Over the past few weeks I’ve been trying to expand the scope of fashion that I usually expose myself to. I am delighted that Style.com has finally deemed Scandinavian fashion weeks (looking at you, Copenhagen & Stockholm) worthy of coverage, and I’ve also been madly following Japanese & Chinese fashion people on Instagram. Rest assured that Korean fashion is next on the list of to-dos.
During this following binge, I stumbled across Leaf Greener, the senior fashion editor of Elle China. She’s been Coveteur’d, and at the time of my following she was at the annual Hong Kong EcoChic Design Awards. Hippie-dippie name aside, the competition is organized by sustainable design NGO Redress Hong Kong, and invites designers from select countries in Asia and Europe to apply. After a preliminary educational process in which designers learn more about sustainable design techniques and the importance of conscious sourcing, they are then thrown into the competition ring to see who can come up with the most technically, aesthetically, and earth-pleasing line of garments.
This year, the top three prizes went to Kevin Germanier (UK), Victor/Shing Hong Chu (HK), and Laurensia Salim (Singapore) respectively. I’m going to have to say that as a disclaimer I lack the technical jargon to be able to appropriately describe these beautiful pieces of clothing, but nonetheless I will have to agree with the judges and say that Kevin’s design here is my favorite. The majority of the dress in the picture below is made of a wool blanket from the Swiss army, and not only did Kevin succeed in not making it look dated, his draping technique infused the piece with a structural integrity that I was unaware it was capable of. In another piece of his mini-collection he incorporates a peplum (which I hate with a passion, or rather, hated) and pairs it with a more masculine counterpart, a wide legged trouser cinched in at the waist, so that it doesn’t even evoke the slightest image of a sorority girl who’s had one too many drinks at a house party. I don’t have access to too many images from the collection, but that’s not gonna stop my fawning.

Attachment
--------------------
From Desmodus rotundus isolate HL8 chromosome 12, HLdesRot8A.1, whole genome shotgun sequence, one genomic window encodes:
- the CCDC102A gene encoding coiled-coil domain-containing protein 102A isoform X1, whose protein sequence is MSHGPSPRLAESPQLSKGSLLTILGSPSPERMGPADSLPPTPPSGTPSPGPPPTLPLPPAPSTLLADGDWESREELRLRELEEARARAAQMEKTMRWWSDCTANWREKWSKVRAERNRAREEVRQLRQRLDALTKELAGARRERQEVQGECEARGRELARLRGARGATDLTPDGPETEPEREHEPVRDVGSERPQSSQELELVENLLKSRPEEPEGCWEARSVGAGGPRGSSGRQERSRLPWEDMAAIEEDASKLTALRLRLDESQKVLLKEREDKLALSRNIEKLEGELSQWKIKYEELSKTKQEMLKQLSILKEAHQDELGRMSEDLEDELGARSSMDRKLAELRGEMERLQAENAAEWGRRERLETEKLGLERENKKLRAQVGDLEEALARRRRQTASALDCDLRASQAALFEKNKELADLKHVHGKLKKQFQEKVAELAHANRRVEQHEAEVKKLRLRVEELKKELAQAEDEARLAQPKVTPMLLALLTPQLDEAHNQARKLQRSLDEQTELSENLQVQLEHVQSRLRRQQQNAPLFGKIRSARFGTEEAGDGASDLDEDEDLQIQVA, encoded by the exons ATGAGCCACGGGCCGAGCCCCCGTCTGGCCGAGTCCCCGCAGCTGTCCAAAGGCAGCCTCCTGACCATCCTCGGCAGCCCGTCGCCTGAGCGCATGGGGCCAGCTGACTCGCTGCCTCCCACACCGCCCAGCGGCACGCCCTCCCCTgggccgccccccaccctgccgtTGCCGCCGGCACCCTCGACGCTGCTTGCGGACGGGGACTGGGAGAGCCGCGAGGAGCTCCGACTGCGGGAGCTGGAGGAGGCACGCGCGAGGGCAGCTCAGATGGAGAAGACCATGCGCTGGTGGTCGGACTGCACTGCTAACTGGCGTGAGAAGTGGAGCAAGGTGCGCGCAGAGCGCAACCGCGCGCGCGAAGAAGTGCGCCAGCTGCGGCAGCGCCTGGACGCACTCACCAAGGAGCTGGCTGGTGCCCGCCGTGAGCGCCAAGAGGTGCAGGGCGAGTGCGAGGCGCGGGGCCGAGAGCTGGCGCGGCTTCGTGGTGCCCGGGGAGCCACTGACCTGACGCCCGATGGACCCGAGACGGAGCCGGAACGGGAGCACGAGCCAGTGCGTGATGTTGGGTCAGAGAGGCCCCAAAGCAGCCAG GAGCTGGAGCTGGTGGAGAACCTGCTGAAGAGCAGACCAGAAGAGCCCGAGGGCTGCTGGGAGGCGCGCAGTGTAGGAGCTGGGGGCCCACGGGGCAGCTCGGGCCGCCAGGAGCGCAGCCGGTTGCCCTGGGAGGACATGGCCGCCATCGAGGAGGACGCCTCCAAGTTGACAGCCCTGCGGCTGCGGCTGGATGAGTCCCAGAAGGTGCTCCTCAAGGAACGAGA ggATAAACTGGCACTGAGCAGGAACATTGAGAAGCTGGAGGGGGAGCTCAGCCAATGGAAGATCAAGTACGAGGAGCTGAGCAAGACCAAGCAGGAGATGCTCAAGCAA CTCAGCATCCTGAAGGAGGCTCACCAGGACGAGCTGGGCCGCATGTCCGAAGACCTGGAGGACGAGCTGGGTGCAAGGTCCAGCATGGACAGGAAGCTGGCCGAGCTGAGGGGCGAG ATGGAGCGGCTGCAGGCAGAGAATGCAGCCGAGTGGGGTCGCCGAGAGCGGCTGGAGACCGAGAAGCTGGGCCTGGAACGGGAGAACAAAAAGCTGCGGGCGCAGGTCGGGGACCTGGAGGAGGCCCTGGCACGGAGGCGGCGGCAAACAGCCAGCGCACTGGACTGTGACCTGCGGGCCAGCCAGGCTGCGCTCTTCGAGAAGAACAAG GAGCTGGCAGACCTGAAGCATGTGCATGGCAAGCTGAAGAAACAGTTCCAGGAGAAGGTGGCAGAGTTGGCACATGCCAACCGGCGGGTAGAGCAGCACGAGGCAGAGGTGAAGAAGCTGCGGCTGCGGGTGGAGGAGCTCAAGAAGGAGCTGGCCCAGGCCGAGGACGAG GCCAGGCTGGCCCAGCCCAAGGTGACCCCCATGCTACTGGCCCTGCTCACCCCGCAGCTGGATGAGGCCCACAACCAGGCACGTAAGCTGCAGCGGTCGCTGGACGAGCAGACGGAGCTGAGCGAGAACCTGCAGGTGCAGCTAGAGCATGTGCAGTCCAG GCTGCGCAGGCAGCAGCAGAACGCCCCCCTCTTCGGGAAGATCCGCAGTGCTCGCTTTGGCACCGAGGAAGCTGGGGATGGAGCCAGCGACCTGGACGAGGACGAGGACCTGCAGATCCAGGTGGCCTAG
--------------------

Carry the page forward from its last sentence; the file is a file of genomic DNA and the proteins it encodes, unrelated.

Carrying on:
The majority of the finalists who I took a look at utilized upcycling as their “eco-technique”, which I think is a good starting place, but in the future, as the competition hopefully gets more funding and grows, I’d like to see an introduction of more advanced technologies and fabrics, like what Bionic Yarn used in their denim collaboration with G-Star Raw. With that said, though, this is some good stuff, and possibly the first sustainable fashion competition that hasn’t made me want to vom. Good on you, HK, for being ahead of the pack!